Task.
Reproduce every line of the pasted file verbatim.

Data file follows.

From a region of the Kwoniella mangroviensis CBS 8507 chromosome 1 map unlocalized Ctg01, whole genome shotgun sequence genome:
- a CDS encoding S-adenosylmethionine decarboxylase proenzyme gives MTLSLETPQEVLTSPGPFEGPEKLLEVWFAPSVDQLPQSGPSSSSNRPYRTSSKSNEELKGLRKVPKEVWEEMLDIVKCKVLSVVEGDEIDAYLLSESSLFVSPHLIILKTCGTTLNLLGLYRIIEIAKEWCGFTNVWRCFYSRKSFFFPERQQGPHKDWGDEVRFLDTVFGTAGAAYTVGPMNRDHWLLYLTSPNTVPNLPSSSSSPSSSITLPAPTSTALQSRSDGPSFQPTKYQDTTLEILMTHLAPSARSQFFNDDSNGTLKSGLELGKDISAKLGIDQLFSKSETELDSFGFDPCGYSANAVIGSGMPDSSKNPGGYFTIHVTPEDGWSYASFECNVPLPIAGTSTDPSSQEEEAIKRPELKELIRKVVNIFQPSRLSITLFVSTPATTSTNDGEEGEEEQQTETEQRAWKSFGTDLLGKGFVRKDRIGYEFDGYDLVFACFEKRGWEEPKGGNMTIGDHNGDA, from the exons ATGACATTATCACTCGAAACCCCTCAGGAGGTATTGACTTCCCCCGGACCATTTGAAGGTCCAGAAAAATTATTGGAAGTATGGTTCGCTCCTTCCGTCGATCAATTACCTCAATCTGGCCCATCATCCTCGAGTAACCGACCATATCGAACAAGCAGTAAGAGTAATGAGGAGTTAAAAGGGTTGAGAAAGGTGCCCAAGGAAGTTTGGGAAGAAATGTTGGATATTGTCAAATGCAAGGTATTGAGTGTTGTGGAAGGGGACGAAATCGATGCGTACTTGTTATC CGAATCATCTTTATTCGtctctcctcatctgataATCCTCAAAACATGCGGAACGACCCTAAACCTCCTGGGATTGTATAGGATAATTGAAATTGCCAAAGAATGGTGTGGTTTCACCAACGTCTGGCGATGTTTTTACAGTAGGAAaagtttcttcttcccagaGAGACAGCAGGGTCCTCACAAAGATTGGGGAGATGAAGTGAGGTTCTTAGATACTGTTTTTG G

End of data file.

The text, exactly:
From a region of the Kwoniella mangroviensis CBS 8507 chromosome 1 map unlocalized Ctg01, whole genome shotgun sequence genome:
- a CDS encoding S-adenosylmethionine decarboxylase proenzyme gives MTLSLETPQEVLTSPGPFEGPEKLLEVWFAPSVDQLPQSGPSSSSNRPYRTSSKSNEELKGLRKVPKEVWEEMLDIVKCKVLSVVEGDEIDAYLLSESSLFVSPHLIILKTCGTTLNLLGLYRIIEIAKEWCGFTNVWRCFYSRKSFFFPERQQGPHKDWGDEVRFLDTVFGTAGAAYTVGPMNRDHWLLYLTSPNTVPNLPSSSSSPSSSITLPAPTSTALQSRSDGPSFQPTKYQDTTLEILMTHLAPSARSQFFNDDSNGTLKSGLELGKDISAKLGIDQLFSKSETELDSFGFDPCGYSANAVIGSGMPDSSKNPGGYFTIHVTPEDGWSYASFECNVPLPIAGTSTDPSSQEEEAIKRPELKELIRKVVNIFQPSRLSITLFVSTPATTSTNDGEEGEEEQQTETEQRAWKSFGTDLLGKGFVRKDRIGYEFDGYDLVFACFEKRGWEEPKGGNMTIGDHNGDA, from the exons ATGACATTATCACTCGAAACCCCTCAGGAGGTATTGACTTCCCCCGGACCATTTGAAGGTCCAGAAAAATTATTGGAAGTATGGTTCGCTCCTTCCGTCGATCAATTACCTCAATCTGGCCCATCATCCTCGAGTAACCGACCATATCGAACAAGCAGTAAGAGTAATGAGGAGTTAAAAGGGTTGAGAAAGGTGCCCAAGGAAGTTTGGGAAGAAATGTTGGATATTGTCAAATGCAAGGTATTGAGTGTTGTGGAAGGGGACGAAATCGATGCGTACTTGTTATC CGAATCATCTTTATTCGtctctcctcatctgataATCCTCAAAACATGCGGAACGACCCTAAACCTCCTGGGATTGTATAGGATAATTGAAATTGCCAAAGAATGGTGTGGTTTCACCAACGTCTGGCGATGTTTTTACAGTAGGAAaagtttcttcttcccagaGAGACAGCAGGGTCCTCACAAAGATTGGGGAGATGAAGTGAGGTTCTTAGATACTGTTTTTG G